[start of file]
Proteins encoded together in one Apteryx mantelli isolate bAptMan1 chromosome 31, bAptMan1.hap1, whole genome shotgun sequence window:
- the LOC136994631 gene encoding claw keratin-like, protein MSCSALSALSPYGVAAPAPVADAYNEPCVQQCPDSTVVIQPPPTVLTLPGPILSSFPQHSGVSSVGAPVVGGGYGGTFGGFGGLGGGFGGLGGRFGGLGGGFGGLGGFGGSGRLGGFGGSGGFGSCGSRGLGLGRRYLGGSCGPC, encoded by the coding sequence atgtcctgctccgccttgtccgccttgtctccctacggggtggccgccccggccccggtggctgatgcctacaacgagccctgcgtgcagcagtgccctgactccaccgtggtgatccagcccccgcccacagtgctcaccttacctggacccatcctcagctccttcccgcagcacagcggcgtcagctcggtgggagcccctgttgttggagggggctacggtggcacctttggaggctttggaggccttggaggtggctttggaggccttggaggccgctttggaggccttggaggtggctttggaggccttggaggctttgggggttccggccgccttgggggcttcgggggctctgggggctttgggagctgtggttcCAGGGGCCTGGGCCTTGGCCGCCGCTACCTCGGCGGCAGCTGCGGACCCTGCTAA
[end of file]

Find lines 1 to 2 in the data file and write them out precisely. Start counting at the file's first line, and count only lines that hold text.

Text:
Proteins encoded together in one Apteryx mantelli isolate bAptMan1 chromosome 31, bAptMan1.hap1, whole genome shotgun sequence window:
- the LOC136994631 gene encoding claw keratin-like, protein MSCSALSALSPYGVAAPAPVADAYNEPCVQQCPDSTVVIQPPPTVLTLPGPILSSFPQHSGVSSVGAPVVGGGYGGTFGGFGGLGGGFGGLGGRFGGLGGGFGGLGGFGGSGRLGGFGGSGGFGSCGSRGLGLGRRYLGGSCGPC, encoded by the coding sequence atgtcctgctccgccttgtccgccttgtctccctacggggtggccgccccggccccggtggctgatgcctacaacgagccctgcgtgcagcagtgccctgactccaccgtggtgatccagcccccgcccacagtgctcaccttacctggacccatcctcagctccttcccgcagcacagcggcgtcagctcggtgggagcccctgttgttggagggggctacggtggcacctttggaggctttggaggccttggaggtggctttggaggccttggaggccgctttggaggccttggaggtggctttggaggccttggaggctttgggggttccggccgccttgggggcttcgggggctctgggggctttgggagctgtggttcCAGGGGCCTGGGCCTTGGCCGCCGCTACCTCGGCGGCAGCTGCGGACCCTGCTAA